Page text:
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Hasher, L., & Zacks, R. T. (1988). Working memory, comprehension, and aging: A review and a new view. In G. H. Bower (Ed.), The Psychology of Learning and Motivation, Vol. 22 (pp. 193-225). New York: Academic Press.


A reasonable case can be made for the view that linguistic competence remains invariant across the adult life span (Light, 1988). Contrast this conclusion with one derived from the literature on aging and memory: Here age deficits of varying sizes are common (see Craik, 1983; Kausler, 1982). This is important to our general concern with discourse comprehension because there is every reason to believe that linguistic performance is constrained by memory and functioning (Clark & Clark, 1977; Just & Carpenter, 1987). Consider, for example, the performance of younger and older adults on two different task tapping knowledge of word meanings (Bowles & Poon, 1985). Younger and older adults did not differ on a task which required them to determine if each of a series of letter strings was a word. However, older adults showed poorer performance (as measured by accuracy and speed) on a task which required them to produce target words when cued with their definitions. The important difference between the two tasks appears to be greater retrieval demands made by the definition task. These results fit well with the contention that memory factors are determinants of the degree of age differences in linguistic performance.

Indeed, even the overarching objective of linguistic competence, comprehension, is constrained by performance circumstances that may well be memory based: understanding and remembering are substantially impaired for older adults are compared to younger adults when a message is presented rapidly rather than slowly (e.g., Stine, Wingfield, & Poon, 1986) or when it contains syntactic structures that put heavy as compared to light demands on working memory (e.g., left-branching clauses vs. right-branching clauses; Kemper, 1988).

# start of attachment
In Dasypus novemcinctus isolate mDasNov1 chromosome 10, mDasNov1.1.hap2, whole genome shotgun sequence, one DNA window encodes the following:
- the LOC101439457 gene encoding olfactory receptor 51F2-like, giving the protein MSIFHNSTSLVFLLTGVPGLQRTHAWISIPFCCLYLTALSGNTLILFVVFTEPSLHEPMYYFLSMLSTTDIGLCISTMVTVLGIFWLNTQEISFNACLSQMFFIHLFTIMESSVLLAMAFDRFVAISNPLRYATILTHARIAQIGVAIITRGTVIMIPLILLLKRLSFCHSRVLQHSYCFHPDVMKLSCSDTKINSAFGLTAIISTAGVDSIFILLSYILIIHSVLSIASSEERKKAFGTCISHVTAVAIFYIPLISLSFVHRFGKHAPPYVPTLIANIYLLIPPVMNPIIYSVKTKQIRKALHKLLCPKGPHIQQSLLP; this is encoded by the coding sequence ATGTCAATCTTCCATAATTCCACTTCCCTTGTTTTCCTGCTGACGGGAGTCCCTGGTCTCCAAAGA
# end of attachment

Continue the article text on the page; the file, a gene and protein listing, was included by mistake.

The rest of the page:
We begin this article with an overview of the theoretical and empirical literature that address aging and discourse comprehension. We then present a series of five studies which were guided by a particular working memory viewpoint regarding the formation of inferences during discourse processing. The data, although in broad agreement with our initial framework, suggested than an altered viewpoint might be more useful in guiding further research. In the next section we turn to a critique of working memory models and of the broader category of limited capacity models that they exemplify. Our data, together with these criticisms, lead up to propose, in the final section, a new framework for conceptualizing working memory, one that draws on ideas from current parallel-architecture attention theories, from social cognition, from classic interference theory of forgetting, from work on reading and discourse comprehension, and from cognitive gerontology. It is a framework developed from our interest in normal aging and from our assessment that breakdowns in cognition, as occur with aging (and possibly with depression, chronic high arousal, and chronic illness), may prove to be as valuable a window into normal cognitive functioning as breakdowns in amnesia and aphasia are currently proving to be (e.g., Squire, 1987).

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